Tempeh is made from cooked and fermented soybeans. It is widely used as a meat substitute by vegans because of its chewy texture and high protein content.

    Tempeh is rich in probiotics and it also promotes the growth of new gut microbiota.

    It could be prepared by adding a tempeh starter to soybeans which are then left to sit for a few days until it forms firm patties.

    These are then consumed with various dishes. Tempeh can act as a great probiotic for vegans who do not consume yogurt and other animal sources of probiotics.

  3. Kefir

    Kefir is quite similar to yogurt as it is also a dairy product, but is made by a unique combination of milk and fermented kefir grains.

    It is a traditional food which has been consumed for over 3000 years and the name means “feeling good”, The term has originated from the Turkish word “keyif”.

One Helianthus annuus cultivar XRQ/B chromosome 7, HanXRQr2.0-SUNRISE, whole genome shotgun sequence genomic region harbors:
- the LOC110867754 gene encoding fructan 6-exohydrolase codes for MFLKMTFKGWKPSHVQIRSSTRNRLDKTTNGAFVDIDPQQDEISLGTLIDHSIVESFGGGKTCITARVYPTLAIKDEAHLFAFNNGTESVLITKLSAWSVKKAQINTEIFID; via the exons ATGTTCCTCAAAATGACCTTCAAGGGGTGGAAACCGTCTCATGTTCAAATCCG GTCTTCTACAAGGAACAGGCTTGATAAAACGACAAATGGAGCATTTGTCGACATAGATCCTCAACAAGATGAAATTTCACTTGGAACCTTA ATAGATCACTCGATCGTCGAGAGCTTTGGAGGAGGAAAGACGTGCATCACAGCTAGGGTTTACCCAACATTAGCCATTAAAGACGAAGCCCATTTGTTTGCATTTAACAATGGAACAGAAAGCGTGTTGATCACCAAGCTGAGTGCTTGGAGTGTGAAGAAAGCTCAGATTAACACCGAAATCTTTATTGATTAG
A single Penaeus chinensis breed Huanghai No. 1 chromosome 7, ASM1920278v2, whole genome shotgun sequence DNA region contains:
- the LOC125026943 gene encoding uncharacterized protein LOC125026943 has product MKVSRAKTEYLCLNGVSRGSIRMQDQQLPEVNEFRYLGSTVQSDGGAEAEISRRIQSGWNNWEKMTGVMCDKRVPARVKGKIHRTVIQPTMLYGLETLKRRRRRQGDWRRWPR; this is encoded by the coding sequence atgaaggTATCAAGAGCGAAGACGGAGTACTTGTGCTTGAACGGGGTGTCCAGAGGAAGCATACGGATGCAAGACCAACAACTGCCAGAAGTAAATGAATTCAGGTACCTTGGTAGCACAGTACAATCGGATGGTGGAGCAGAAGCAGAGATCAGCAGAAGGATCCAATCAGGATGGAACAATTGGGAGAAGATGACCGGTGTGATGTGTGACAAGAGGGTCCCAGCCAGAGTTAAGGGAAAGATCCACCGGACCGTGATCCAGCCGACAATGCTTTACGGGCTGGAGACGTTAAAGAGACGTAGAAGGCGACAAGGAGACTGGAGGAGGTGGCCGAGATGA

Kefir is fermented with yeast and about 10-34 strains of good bacteria which makes it high in probiotics and low in lactose. Thus, even lactose-intolerant people can consume it.

    It is a milk drink that is said to reduce digestive problems and may even prevent infections and build a strong immune system.

  4. Natto

    Natto is a traditional Japanese probiotic food. It has a slippery texture and a distinctive smell along with a strong flavor.

    It is made from the fermentation of soybeans and it is extremely rich in a very powerful probiotic Bacillus subtilis.

    It has been proven to enhance gut health, improve your immune system, and increase the absorption of Vitamin K2. The high K2 mineral content present in Natto could enhance bone mineral density when consumed in regular diets.

    Natto is also rich in a compound called Nattokinase which is an anti-inflammatory enzyme. It reduces the irritated lining of the GI tract and thus improves digestion as well.

  5. Kvass

    Kvass is an East European drink that is traditionally fermented using stale rye and malt sourdough.